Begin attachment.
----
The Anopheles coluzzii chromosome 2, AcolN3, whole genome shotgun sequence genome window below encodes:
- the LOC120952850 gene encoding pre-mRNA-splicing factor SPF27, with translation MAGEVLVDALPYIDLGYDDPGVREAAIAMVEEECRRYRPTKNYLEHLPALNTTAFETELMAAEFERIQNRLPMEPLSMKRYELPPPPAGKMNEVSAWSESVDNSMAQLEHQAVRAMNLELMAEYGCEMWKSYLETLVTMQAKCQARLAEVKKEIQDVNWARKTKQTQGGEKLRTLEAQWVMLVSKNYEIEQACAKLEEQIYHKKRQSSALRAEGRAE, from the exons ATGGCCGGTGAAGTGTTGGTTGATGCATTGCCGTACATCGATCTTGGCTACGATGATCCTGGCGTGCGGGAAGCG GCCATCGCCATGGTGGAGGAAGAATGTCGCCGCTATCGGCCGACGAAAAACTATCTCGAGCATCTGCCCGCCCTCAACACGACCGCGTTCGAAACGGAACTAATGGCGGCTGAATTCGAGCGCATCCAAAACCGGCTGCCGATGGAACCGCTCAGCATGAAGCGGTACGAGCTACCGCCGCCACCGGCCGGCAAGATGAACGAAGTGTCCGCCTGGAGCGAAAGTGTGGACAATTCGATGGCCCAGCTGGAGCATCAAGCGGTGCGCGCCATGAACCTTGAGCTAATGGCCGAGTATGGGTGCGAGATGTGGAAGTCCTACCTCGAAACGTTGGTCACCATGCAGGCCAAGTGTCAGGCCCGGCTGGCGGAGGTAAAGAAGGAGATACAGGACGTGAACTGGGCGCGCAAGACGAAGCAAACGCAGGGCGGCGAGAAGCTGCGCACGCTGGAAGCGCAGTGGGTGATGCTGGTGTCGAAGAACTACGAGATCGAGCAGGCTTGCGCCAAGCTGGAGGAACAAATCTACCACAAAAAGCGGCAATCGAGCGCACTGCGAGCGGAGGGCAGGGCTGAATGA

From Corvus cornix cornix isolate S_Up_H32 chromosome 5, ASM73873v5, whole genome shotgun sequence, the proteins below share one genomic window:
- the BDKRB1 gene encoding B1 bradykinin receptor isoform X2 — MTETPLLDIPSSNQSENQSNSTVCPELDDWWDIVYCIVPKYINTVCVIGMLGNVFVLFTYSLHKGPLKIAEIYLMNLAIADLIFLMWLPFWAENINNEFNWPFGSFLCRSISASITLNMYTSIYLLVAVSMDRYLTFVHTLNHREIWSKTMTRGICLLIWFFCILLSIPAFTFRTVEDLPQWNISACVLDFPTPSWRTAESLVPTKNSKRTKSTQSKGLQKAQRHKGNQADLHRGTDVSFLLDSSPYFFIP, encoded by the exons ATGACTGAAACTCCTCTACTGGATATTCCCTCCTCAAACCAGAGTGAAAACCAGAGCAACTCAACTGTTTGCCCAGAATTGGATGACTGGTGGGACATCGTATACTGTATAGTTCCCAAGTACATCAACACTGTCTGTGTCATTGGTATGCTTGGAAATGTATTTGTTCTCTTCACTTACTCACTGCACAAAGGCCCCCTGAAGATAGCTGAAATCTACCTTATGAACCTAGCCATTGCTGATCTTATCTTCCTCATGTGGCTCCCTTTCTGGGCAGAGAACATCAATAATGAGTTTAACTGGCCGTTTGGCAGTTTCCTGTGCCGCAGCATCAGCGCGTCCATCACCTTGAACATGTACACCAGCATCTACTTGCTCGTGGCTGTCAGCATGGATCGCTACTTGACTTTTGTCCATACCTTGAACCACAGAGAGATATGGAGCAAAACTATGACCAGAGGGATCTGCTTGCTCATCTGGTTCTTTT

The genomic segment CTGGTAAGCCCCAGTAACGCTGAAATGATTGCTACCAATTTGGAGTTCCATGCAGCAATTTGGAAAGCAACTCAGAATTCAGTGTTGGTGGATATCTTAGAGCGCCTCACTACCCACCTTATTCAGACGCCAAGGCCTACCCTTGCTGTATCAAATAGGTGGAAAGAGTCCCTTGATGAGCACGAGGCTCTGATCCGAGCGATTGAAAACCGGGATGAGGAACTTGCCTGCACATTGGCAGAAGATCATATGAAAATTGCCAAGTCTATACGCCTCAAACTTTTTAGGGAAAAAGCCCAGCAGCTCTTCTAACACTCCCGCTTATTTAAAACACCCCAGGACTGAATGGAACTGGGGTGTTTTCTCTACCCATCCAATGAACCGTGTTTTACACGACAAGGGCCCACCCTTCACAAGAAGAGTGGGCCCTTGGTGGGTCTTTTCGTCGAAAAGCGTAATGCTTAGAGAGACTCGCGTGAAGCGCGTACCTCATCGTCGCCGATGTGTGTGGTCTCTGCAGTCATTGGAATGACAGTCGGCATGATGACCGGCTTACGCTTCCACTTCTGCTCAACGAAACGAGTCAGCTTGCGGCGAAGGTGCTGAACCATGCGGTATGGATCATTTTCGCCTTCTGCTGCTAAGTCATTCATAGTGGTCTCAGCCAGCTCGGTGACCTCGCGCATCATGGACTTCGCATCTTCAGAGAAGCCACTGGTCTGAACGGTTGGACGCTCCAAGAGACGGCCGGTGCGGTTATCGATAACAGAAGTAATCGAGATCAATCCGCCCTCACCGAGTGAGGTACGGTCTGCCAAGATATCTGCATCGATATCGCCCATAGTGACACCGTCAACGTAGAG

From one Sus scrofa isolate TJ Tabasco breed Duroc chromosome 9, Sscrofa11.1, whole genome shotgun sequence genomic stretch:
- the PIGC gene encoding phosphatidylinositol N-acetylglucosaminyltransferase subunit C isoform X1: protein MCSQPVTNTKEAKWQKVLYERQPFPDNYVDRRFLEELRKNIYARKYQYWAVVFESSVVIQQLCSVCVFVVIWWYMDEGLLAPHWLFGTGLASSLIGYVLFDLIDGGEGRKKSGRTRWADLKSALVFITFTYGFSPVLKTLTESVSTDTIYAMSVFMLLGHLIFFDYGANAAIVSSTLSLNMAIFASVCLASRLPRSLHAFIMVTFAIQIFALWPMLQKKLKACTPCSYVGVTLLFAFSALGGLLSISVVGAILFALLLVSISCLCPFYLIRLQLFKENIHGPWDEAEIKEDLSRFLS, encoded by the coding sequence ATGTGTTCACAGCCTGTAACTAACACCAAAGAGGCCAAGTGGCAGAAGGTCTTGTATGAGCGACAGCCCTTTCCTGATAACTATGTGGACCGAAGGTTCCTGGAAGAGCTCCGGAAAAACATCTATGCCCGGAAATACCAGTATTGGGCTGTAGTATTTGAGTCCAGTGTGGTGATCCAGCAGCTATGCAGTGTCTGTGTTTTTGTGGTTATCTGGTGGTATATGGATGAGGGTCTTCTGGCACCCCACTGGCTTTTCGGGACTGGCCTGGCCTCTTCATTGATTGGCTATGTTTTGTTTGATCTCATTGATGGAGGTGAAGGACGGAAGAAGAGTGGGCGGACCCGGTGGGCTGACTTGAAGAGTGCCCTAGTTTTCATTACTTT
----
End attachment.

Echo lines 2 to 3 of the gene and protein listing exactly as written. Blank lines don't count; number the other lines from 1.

- the LOC120952850 gene encoding pre-mRNA-splicing factor SPF27, with translation MAGEVLVDALPYIDLGYDDPGVREAAIAMVEEECRRYRPTKNYLEHLPALNTTAFETELMAAEFERIQNRLPMEPLSMKRYELPPPPAGKMNEVSAWSESVDNSMAQLEHQAVRAMNLELMAEYGCEMWKSYLETLVTMQAKCQARLAEVKKEIQDVNWARKTKQTQGGEKLRTLEAQWVMLVSKNYEIEQACAKLEEQIYHKKRQSSALRAEGRAE, from the exons ATGGCCGGTGAAGTGTTGGTTGATGCATTGCCGTACATCGATCTTGGCTACGATGATCCTGGCGTGCGGGAAGCG GCCATCGCCATGGTGGAGGAAGAATGTCGCCGCTATCGGCCGACGAAAAACTATCTCGAGCATCTGCCCGCCCTCAACACGACCGCGTTCGAAACGGAACTAATGGCGGCTGAATTCGAGCGCATCCAAAACCGGCTGCCGATGGAACCGCTCAGCATGAAGCGGTACGAGCTACCGCCGCCACCGGCCGGCAAGATGAACGAAGTGTCCGCCTGGAGCGAAAGTGTGGACAATTCGATGGCCCAGCTGGAGCATCAAGCGGTGCGCGCCATGAACCTTGAGCTAATGGCCGAGTATGGGTGCGAGATGTGGAAGTCCTACCTCGAAACGTTGGTCACCATGCAGGCCAAGTGTCAGGCCCGGCTGGCGGAGGTAAAGAAGGAGATACAGGACGTGAACTGGGCGCGCAAGACGAAGCAAACGCAGGGCGGCGAGAAGCTGCGCACGCTGGAAGCGCAGTGGGTGATGCTGGTGTCGAAGAACTACGAGATCGAGCAGGCTTGCGCCAAGCTGGAGGAACAAATCTACCACAAAAAGCGGCAATCGAGCGCACTGCGAGCGGAGGGCAGGGCTGAATGA

From Corvus cornix cornix isolate S_Up_H32 chromosome 5, ASM73873v5, whole genome shotgun sequence, the proteins below share one genomic window: